• To make the text of a link to the video's file description page appear as some text other than the video's filename, use [[:File:Time Lapse of New York City.ogv|some text you prefer]].
  • Media – To create a link that downloads the video,
    • use [[Media:Time Lapse of New York City.ogv]] or use [[:Media:Time Lapse of New York City.ogv]].
    • To make the text of a link that downloads the video appear as some text other than the video's filename, use [[Media:Time Lapse of New York City.ogv|some text you prefer]] or use [[:Media:Time Lapse of New York City.ogv|some text you prefer]].

Temporal media fragments[edit]

Allows embed code to reference a segment of the video stream or set a start time. Hover over the player to see start time listed as 5s, press play and notice it stops playback at 7 seconds.

Starts at 5 seconds and ends playback at 7 seconds
[[File:Weeding.ogv|thumb|300px|start=5|end=7|Starts at 5 seconds and ends playback at 7 seconds]]

This feature depends on an HTML5 video browser.

Note: For URLs used outside Wikimedia wikis, the start of a section can be linked to as where the three colon-separated value represent hours, minutes and seconds respectively. Values in the format start=mm:ss and start=sss are also accepted.

Looped animation[edit]

In case of animated GIF files, the animation is played continuously in a loop. Animated GIFs are (currently) scaled down on server-side to the required thumb size if they do not exceed the 12.5 Megapixel limit. If they exceed it a still frame will be displayed.

Subtitles and closed captioning[edit]

How to create subtitles.
Main article: Commons:Timed Text

To upload an already created subtitle file, open the file on your computer in a text editor (such as Notepad) and copy the text into a new page in the TimedText namespace that matches the filename of the video and the language code.

Keep in mind to paraphrase not spoken sounds and encompass them with rounded brackets. E.g.

 00:00:20,000 --> 00:00:24,400
 (engine sound)

Playing videos[edit]

See also: Commons:Media help

Playing video and sound embedded on Wikimedia sites requires no additional software in current desktop and mobile web browsers. On iOS a software decoder is used, which might make the video experience a bit slower than what you are used to on other websites.

You must install software to play video that you have downloaded to your computer. You can learn at Commons:Media help what software you need to play our media files. VLC multimedia player and SMPlayer (a GUI for MPlayer) are open-source and multi-platform.

Videos and copyright[edit]

Main article: Commons:Licensing

In addition to checking for video copyright, the audio must not contain copyrighted sounds. This includes any copyrighted songs that were added to the video. Ask questions regarding the copyright of the video at the Village pump.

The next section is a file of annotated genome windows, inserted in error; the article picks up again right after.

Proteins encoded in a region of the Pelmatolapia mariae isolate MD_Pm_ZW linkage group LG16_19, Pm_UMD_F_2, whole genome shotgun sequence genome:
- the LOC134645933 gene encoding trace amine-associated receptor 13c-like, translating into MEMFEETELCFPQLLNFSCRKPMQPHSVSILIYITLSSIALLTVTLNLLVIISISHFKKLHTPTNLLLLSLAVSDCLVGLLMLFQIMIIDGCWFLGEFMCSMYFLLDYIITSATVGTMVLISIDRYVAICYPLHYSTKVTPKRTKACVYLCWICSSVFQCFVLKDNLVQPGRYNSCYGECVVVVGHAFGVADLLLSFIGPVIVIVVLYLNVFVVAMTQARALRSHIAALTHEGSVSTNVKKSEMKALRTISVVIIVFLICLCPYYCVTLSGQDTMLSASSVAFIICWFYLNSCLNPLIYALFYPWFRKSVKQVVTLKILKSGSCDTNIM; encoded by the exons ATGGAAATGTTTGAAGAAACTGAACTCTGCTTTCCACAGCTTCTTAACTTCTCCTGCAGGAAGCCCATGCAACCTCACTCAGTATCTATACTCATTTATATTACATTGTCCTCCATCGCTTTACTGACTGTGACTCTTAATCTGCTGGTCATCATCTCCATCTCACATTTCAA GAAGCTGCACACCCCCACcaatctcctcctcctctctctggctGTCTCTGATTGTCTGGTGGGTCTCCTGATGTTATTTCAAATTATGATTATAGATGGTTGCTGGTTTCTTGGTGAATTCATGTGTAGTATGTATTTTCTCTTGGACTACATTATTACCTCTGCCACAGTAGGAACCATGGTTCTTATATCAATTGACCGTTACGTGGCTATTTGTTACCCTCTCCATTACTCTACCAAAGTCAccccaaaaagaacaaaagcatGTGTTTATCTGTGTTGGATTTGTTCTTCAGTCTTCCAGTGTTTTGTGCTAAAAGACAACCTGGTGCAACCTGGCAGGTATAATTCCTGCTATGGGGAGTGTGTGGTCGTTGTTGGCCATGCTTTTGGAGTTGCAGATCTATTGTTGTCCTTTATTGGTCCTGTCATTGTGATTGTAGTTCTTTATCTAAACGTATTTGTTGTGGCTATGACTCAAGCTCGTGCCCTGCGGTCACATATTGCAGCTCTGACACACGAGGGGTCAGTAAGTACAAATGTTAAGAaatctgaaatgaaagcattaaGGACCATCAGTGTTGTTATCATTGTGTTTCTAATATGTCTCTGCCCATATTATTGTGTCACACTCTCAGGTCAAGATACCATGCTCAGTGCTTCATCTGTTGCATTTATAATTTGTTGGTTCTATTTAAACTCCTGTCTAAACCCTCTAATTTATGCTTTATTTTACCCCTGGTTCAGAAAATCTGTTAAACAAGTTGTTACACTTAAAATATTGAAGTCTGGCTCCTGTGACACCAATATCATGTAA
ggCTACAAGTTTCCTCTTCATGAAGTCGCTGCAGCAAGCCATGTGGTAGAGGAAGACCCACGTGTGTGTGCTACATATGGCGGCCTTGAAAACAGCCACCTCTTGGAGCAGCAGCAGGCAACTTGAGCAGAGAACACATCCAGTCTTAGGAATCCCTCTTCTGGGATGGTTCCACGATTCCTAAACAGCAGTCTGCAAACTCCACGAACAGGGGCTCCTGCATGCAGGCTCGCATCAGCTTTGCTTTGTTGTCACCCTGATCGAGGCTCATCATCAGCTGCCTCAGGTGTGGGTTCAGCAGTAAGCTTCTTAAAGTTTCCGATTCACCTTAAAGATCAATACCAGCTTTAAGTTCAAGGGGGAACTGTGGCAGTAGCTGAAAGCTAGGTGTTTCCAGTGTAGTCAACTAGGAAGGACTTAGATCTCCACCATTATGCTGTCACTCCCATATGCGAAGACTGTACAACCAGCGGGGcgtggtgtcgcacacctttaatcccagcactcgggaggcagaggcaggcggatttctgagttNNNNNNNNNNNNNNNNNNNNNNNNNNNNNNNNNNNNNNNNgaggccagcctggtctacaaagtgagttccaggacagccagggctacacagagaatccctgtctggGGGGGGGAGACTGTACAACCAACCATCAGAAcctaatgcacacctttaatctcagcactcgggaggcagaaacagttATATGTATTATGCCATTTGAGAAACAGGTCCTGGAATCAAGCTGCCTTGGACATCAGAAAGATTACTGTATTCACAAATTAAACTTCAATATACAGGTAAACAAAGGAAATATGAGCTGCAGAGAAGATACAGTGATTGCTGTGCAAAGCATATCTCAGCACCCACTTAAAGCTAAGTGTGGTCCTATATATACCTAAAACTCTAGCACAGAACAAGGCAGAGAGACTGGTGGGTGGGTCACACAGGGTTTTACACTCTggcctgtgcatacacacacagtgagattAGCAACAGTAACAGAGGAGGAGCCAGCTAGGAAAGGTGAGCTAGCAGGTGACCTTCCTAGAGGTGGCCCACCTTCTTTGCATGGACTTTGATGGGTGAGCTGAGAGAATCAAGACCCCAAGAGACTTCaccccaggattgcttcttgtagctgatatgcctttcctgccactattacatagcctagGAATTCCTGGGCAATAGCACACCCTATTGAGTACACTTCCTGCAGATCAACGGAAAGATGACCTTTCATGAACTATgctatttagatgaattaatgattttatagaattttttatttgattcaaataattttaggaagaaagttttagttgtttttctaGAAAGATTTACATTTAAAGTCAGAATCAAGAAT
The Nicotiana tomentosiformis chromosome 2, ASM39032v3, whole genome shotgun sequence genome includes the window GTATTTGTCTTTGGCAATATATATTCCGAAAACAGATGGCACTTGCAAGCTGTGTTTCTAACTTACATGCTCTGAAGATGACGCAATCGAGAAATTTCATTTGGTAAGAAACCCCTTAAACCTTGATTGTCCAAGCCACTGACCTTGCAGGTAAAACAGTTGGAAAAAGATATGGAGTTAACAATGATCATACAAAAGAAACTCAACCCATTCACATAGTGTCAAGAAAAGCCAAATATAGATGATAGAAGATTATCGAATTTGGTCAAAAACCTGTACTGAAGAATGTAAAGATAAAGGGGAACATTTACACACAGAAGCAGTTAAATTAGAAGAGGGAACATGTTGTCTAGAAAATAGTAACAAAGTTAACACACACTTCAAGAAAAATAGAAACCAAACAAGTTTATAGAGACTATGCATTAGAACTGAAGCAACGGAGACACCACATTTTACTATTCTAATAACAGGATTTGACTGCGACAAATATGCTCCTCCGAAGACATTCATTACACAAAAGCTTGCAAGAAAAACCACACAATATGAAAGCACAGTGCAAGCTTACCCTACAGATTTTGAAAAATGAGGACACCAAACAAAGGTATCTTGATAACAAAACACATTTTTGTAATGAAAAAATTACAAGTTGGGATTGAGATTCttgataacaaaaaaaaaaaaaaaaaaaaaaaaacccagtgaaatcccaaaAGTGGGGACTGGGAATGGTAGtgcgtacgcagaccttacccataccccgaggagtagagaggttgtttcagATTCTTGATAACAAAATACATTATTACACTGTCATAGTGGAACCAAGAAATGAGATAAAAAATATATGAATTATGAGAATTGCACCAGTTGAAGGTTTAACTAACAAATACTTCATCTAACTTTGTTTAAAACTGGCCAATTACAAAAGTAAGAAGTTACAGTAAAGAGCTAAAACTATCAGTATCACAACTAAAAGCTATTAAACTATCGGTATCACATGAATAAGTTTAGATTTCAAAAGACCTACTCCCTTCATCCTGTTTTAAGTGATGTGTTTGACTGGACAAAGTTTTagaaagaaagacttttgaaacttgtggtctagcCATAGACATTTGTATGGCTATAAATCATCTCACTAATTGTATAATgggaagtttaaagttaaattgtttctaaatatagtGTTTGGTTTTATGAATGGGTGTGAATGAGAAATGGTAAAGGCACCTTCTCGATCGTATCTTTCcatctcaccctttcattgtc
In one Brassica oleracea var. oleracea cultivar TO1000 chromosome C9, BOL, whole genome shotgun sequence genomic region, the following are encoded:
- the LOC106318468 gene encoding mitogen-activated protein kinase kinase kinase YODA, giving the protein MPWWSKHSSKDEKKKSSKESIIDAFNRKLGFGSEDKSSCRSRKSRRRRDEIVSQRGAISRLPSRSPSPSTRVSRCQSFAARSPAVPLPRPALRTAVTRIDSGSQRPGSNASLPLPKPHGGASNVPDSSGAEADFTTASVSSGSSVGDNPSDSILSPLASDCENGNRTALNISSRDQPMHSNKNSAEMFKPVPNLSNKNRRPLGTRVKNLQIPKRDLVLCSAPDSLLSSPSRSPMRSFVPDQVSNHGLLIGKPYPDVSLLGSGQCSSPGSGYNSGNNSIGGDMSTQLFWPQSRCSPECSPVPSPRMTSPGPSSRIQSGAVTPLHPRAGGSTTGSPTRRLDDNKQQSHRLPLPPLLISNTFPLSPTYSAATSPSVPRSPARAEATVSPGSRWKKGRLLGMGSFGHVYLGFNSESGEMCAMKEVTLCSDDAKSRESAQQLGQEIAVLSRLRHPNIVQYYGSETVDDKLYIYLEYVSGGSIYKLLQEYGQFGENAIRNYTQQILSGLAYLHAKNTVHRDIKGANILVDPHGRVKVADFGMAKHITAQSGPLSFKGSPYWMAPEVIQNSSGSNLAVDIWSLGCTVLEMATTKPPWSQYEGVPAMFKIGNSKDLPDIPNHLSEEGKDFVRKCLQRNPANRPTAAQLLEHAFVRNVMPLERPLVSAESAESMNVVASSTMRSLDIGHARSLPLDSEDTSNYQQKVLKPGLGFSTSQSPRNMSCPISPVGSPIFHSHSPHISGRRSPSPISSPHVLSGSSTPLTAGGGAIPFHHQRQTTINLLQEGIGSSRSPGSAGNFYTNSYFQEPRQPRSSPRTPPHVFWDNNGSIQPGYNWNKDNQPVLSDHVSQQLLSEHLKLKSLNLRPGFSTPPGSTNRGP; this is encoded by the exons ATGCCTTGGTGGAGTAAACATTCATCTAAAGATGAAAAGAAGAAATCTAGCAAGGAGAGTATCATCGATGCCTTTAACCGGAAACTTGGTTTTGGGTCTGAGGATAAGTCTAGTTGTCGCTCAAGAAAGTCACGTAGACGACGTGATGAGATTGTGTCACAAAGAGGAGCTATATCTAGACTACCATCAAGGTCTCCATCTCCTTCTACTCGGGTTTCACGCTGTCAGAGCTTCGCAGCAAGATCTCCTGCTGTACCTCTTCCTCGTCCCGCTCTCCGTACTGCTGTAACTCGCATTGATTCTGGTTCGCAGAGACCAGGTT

Examples of videos that would not be allowed due to copyright:

  • Screen captures of software that is itself not under a free license. This includes the macOS and Windows operating system. However, screen captures of software under the GPL or a similar free software license are generally considered to be OK.
  • TV/DVD/Videogame/Music video clips and recordings, unless their copyright has expired.
  • Copyrighted symbols, logos, etc. (Not to be confused with trademarks.)
  • Models, masks, toys, and other objects which represent a copyrighted work, such as a cartoon or movie character. See Commons:Derivative works.
  • Video that contains copyrighted music. Remove the copyrighted audio from the video and try to replace it with free licensed music, then upload.
  • Videos of a presentation or lecture, unless the person(s) making the presentation has/have granted explicit permission to allow a video of their performance to be published under a Commons-compatible license via VRTS.

Examples of videos that would be OK to upload:

  • Nature videos (video taken at a National Park or of a bird in your backyard)
  • Videos from the United States government, such as from NASA.

Licenses for a video you have entirely created[edit]

Comparision of licenses
License Intended scope Copyleft Attribution Access control prohibition Worldwide applicability
Creative Commons Attribution Generic No Copyright notice Yes National adaptations
Creative Commons Attribution ShareAlike Generic Normal Copyright notice Yes National adaptations
Free Art License Works of art Normal Yes Yes Exact translations (French law)
FreeBSD Documentation License Documentation No Copyright notice Yes Same license (English version)
GNU Free Documentation License Documentation Normal Yes Yes Same license (English version)
GNU Lesser General Public License Software Weak Copyright notice Yes Same license (English version)
GNU General Public License Software Strong Copyright notice Yes Same license (English version)
MIT License Software No Copyright notice Yes Same license (English version)
Do What the Fuck You Want to Public License Generic No No No Same license (English or French version)

Finding videos online[edit]

See also: Commons:Free media resources/Video

Several media resources contain video that is public domain or licensed under a free license. These can be converted and uploaded to Commons.

Requesting a video[edit]

Main article: Commons:Audio and video requests

Specific videos may be requested at Commons:Audio and video requests. Please search Commons to see if a similar video exists before making the request.

Maintenance tasks[edit]

See also[edit]

Video categories
English Wikipedia image syntax and video documentation

External links[edit]